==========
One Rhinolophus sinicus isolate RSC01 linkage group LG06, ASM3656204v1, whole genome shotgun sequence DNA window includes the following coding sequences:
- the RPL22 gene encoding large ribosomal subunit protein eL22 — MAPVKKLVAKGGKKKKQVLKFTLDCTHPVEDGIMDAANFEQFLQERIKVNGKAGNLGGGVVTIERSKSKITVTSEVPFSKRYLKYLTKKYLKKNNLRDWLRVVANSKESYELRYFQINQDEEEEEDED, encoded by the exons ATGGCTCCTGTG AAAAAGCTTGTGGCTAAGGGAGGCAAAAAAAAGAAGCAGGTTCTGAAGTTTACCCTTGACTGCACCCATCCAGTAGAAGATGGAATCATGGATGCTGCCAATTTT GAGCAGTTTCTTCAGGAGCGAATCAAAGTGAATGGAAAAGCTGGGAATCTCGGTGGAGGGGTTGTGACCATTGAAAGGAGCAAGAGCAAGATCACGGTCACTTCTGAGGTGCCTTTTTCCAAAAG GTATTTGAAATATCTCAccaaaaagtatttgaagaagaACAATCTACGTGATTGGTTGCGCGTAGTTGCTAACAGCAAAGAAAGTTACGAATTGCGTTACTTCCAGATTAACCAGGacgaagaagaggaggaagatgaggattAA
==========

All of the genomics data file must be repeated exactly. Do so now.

One Rhinolophus sinicus isolate RSC01 linkage group LG06, ASM3656204v1, whole genome shotgun sequence DNA window includes the following coding sequences:
- the RPL22 gene encoding large ribosomal subunit protein eL22 — MAPVKKLVAKGGKKKKQVLKFTLDCTHPVEDGIMDAANFEQFLQERIKVNGKAGNLGGGVVTIERSKSKITVTSEVPFSKRYLKYLTKKYLKKNNLRDWLRVVANSKESYELRYFQINQDEEEEEDED, encoded by the exons ATGGCTCCTGTG AAAAAGCTTGTGGCTAAGGGAGGCAAAAAAAAGAAGCAGGTTCTGAAGTTTACCCTTGACTGCACCCATCCAGTAGAAGATGGAATCATGGATGCTGCCAATTTT GAGCAGTTTCTTCAGGAGCGAATCAAAGTGAATGGAAAAGCTGGGAATCTCGGTGGAGGGGTTGTGACCATTGAAAGGAGCAAGAGCAAGATCACGGTCACTTCTGAGGTGCCTTTTTCCAAAAG GTATTTGAAATATCTCAccaaaaagtatttgaagaagaACAATCTACGTGATTGGTTGCGCGTAGTTGCTAACAGCAAAGAAAGTTACGAATTGCGTTACTTCCAGATTAACCAGGacgaagaagaggaggaagatgaggattAA